• Establish a low cost loan fund, as used in the Cleveland or Boston model, for companies willing to make investments in capital investments in improving their business, as many Back Streets Businesses require extensive capital investments that are depreciated over time. Such loans should also be available to Back Streets businesses investing in energy efficiency/green technology implementation. Financing packages may be assembled from multiple sources of funds – e.gs. SBA programs (7A and 504 programs—property acquisitions and equipment), amounts and terms of loans may need to be restructured/tailored for Back Streets Businesses
  • Create a first-time business ownership program (comparable to first-time homeownership programs). For example, La Cocina in the Mission—great culinary training but little resources to help with starting a business and finding business space.
  • Develop a strategic/focused business attraction program. Attraction of symbiotic uses for existing businesses—advantages for sharing business services/facilities. Identify potential business “clusters,” such as higher-end manufacturing and designer furniture.

2.   Establish “Buy Local” Procurement Policies

The Mayor’s “Buy Local” campaign should be turned in city purchasing regulations. Launch a “Buy from SF” initiative, such as used in the Boston model, with an emphasis on locally made consumer products. Require all city contracting to be local, with preferences for locally owned companies in terms of the City’s purchasing of both goods and services, unless local businesses cannot provide the needed service.

3.   Strengthen Back Streets Land Use Controls and Infrastructure

Establish land use controls that allow Back Streets Businesses to operate and grow., and provide needed improvements to infrastructure as part of plan implementation. PDR Zoning is incomplete without a robust economic development policy to support existing and new PDR businesses, including ensuring that viable PDR spaces are built in new developments in UMU zones.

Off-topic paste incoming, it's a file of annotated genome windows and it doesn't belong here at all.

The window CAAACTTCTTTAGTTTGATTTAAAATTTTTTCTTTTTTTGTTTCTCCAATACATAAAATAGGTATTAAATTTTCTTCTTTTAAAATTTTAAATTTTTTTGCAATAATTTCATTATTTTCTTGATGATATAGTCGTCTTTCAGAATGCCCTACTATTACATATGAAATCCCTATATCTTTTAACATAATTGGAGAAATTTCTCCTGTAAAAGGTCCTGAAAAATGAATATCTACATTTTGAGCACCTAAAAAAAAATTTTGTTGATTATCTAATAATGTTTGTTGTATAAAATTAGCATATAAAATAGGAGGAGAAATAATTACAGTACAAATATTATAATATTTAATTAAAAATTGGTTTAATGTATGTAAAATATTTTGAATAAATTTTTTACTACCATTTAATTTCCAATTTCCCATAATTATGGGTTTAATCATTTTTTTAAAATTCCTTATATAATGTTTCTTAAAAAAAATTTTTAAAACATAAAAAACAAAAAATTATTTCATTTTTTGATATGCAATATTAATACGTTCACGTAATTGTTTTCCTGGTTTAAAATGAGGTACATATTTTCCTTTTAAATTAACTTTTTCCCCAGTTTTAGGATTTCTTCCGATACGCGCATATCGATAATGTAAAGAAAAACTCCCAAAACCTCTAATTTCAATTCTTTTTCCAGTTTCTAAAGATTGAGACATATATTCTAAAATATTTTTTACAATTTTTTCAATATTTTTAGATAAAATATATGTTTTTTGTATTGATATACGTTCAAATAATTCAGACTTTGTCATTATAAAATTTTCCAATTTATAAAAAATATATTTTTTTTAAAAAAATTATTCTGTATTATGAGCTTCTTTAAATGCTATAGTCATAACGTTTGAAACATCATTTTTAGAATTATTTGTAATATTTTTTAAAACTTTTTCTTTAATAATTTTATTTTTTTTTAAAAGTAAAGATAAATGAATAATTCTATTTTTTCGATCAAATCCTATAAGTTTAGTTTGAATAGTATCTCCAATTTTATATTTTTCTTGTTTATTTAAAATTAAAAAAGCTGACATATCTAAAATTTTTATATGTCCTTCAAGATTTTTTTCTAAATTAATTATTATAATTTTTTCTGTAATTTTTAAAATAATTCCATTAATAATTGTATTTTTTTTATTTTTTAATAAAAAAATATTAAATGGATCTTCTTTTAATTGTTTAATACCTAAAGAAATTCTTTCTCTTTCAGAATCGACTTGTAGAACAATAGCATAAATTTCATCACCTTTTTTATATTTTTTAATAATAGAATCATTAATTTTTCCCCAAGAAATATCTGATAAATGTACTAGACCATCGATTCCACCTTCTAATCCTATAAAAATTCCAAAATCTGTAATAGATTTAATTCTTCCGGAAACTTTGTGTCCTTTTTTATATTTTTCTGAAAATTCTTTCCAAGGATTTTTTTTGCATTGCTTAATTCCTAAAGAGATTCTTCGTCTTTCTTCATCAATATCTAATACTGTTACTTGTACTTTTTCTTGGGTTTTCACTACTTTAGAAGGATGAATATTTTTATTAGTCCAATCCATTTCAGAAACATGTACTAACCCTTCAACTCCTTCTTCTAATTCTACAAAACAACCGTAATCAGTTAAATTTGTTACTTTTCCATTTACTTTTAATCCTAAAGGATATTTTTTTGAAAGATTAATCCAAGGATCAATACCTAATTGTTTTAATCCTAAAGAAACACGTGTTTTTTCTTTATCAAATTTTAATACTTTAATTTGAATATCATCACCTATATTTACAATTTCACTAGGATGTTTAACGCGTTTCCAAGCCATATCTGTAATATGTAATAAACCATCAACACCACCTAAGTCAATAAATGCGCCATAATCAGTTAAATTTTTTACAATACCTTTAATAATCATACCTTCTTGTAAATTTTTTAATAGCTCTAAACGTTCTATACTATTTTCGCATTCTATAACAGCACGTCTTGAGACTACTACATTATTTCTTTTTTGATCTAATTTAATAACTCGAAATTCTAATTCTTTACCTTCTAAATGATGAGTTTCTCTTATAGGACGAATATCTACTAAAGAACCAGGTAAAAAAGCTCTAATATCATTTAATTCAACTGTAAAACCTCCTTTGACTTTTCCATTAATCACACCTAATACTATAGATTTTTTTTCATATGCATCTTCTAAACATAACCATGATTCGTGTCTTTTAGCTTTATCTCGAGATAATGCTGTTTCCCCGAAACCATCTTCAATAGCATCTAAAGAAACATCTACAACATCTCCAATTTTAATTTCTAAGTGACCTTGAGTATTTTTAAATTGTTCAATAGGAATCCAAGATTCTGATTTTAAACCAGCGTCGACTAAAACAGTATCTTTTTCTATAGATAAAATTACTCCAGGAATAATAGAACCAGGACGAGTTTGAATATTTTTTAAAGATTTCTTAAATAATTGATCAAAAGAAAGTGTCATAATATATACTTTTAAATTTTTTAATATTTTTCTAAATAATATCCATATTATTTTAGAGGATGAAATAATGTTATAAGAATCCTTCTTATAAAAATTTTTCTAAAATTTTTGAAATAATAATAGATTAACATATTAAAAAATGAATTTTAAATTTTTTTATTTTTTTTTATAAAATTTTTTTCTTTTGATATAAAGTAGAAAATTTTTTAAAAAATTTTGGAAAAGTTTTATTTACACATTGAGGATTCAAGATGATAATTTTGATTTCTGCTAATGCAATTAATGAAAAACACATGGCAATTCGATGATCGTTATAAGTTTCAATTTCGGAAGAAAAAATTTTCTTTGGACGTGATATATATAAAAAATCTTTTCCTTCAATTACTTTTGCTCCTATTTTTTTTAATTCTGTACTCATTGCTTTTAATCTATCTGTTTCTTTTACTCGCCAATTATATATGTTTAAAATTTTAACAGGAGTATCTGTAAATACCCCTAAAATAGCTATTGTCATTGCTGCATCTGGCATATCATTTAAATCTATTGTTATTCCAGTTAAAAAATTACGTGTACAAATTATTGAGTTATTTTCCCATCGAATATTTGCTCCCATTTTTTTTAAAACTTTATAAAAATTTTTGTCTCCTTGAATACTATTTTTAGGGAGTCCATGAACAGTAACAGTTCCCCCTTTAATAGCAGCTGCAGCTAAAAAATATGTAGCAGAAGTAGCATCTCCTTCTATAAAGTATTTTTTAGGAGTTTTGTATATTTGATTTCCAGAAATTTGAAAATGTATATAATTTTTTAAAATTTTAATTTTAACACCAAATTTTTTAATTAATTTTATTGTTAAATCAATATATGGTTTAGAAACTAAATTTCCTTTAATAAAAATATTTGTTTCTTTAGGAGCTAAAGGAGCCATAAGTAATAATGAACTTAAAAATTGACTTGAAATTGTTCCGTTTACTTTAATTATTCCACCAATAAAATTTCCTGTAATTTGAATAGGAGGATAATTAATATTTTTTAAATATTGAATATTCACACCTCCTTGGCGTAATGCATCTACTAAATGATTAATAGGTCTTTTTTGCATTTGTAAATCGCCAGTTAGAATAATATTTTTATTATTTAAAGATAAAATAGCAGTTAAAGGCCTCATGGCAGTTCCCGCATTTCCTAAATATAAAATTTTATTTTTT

• Rationalize zoning by area, not on a parcel by parcel basis, to avoid incompatible land uses on adjoining properties (e.gs., the “planned manufacturing districts” in Chicago, the “industrial sanctuaries” in Portland, and the “manufacturing-industrial centers” in Seattle). Adopt established light-industrial districts, such as used in the Boston, Chicago and New York City models.
  • Emphasize that space issues are critical to Back Streets Businesses. Make sure zoning decisions are built around idea of preserving viable building stock, including amount of space, type of space (clear-span ceilings; floor plates; roll-up doors, etc). Consider “work-live” rather than “live-work” as the norm in industrial areas.
  • Analyze business competition within economic development districts (e.g., distinguishing PDR from biotech and digital media sectors).
  • Adopt economic development plans as a complement to each neighborhood plan prepared for industrial areas undergoing zoning and planning revisions. Priority should be on needs of existing communities.
  • Pressure PUC/DPW to move forward quickly on needed water/sewer improvements through Sewer Master Plan and Water Dept upgrades.

4.   Improve workforce development and employer assistance programs targeted to Back Streets Businesses

A critical need is connecting small employers to trained employees. Improve coordination of small business employers and workforce development organizations.

  • Return to vocational training opportunities at high school and community college levels as alternative for those students so inclined. (e.gs., Chicago and Cleveland models)
  • Provide educational opportunities to both businesses (to know what people are available through the one-stop programs) and to the one-stop programs (so they have a better understanding of business needs).
  • Coordinate efforts and programs available to businesses to hire from underserved populations. Start summer and youth employment programs earlier in the year (waiting until May to start such programs limits the ability of smaller seasonal businesses to hire students). Provide language education to employers and potential employees lacking second language skills.
  • Research possible coordination of “customized training” program for Back Streets worker pools (tailored to sub-sectors of businesses). Possibly coordinate as off-site “classroom” training through City College or subsidize direct employer training. Provide incentives for on-the-job training, with focus on specialized sectors. Look at Bridges to Biotech program as potential model for other coordinated workforce training.